William Beckford had two lives. One was real and sensational, the other was the forgery of elegant lies and half-truths he invented in Bath retirement after the young Disraeli, in a spirit of sly mischief, had sent him a homoerotic epic based loosely on Beckford's own career. Biographers have been bemused by is faked letters and dream encounters with celebrities - the 'composing for Mozart' syndrome. His real life was infinitely more stimulating and significant; he stands as the pivotal Romantic between Horace Walpole's timidity and Lord Byron's blazing self-confidence.

Beckford was reared in exotic isolation in a Palladian palace and his father's Picturesque landscape where he grew up obssessed wih dark grottoes, towers and awful images of the living dead. In the Alps he anticipated Wordsworth's delight in peasant simplicities and perilious rock climbing, but a fatal misreading of Goethe persuaded him to equate adultery with a paedophilic affair with the young Lord Courtenay.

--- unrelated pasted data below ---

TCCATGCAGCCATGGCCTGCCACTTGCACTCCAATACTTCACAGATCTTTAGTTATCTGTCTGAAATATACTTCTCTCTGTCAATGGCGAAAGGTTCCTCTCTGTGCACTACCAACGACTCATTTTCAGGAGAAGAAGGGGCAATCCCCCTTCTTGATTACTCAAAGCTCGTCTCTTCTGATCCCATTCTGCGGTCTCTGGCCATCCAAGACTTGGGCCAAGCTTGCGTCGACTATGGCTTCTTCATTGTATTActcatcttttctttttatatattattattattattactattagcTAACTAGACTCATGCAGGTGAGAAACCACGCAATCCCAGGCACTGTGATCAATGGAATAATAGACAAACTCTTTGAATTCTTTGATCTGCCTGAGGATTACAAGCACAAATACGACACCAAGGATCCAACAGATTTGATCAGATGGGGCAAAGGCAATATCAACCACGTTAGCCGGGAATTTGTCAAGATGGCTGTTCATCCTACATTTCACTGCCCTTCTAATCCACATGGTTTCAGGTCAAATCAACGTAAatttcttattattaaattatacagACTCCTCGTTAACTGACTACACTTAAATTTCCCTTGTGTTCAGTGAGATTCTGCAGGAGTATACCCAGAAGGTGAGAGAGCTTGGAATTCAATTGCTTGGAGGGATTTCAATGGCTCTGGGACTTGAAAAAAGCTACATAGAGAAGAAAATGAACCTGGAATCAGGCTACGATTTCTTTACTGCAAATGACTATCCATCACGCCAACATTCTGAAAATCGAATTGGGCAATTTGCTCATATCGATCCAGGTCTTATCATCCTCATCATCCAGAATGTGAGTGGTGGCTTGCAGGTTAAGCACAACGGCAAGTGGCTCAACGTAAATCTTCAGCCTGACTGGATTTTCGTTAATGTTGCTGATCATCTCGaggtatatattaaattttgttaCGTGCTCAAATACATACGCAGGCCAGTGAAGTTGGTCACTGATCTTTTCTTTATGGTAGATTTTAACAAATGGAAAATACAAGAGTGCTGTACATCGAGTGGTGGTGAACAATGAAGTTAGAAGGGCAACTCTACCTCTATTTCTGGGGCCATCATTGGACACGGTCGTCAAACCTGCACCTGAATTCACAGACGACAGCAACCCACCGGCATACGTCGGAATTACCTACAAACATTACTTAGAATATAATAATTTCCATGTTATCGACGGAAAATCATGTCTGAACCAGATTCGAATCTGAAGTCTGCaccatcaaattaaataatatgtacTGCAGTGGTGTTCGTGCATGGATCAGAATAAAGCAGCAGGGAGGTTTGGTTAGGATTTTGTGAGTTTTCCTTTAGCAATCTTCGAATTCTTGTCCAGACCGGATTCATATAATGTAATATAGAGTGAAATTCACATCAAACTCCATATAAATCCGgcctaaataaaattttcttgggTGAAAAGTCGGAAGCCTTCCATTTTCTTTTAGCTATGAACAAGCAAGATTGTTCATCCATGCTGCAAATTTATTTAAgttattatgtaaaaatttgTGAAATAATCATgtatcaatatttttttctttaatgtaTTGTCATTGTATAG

Rushed into a precarious marriage by an apprehensive mother, he indulged his sincere loves, both legal and paedophile, until a Tory administration decided he was a dangerously loose cannon and staged the sex scandal that exiled him. In his absence his brilliantly nihilistic Arabian novel, Vathek, was treacherously pirated. Back in England, Beckford flung his wealth into the creation of Fonthill Abbey and a gloomy forest park where he could bathe in the rain with a sylph-like Albanian footman. Before the Abbey collapsed he had, by its shadowy vistas and glamorous camp furnishings, prepared the way for the wildest excesses of Victorian taste.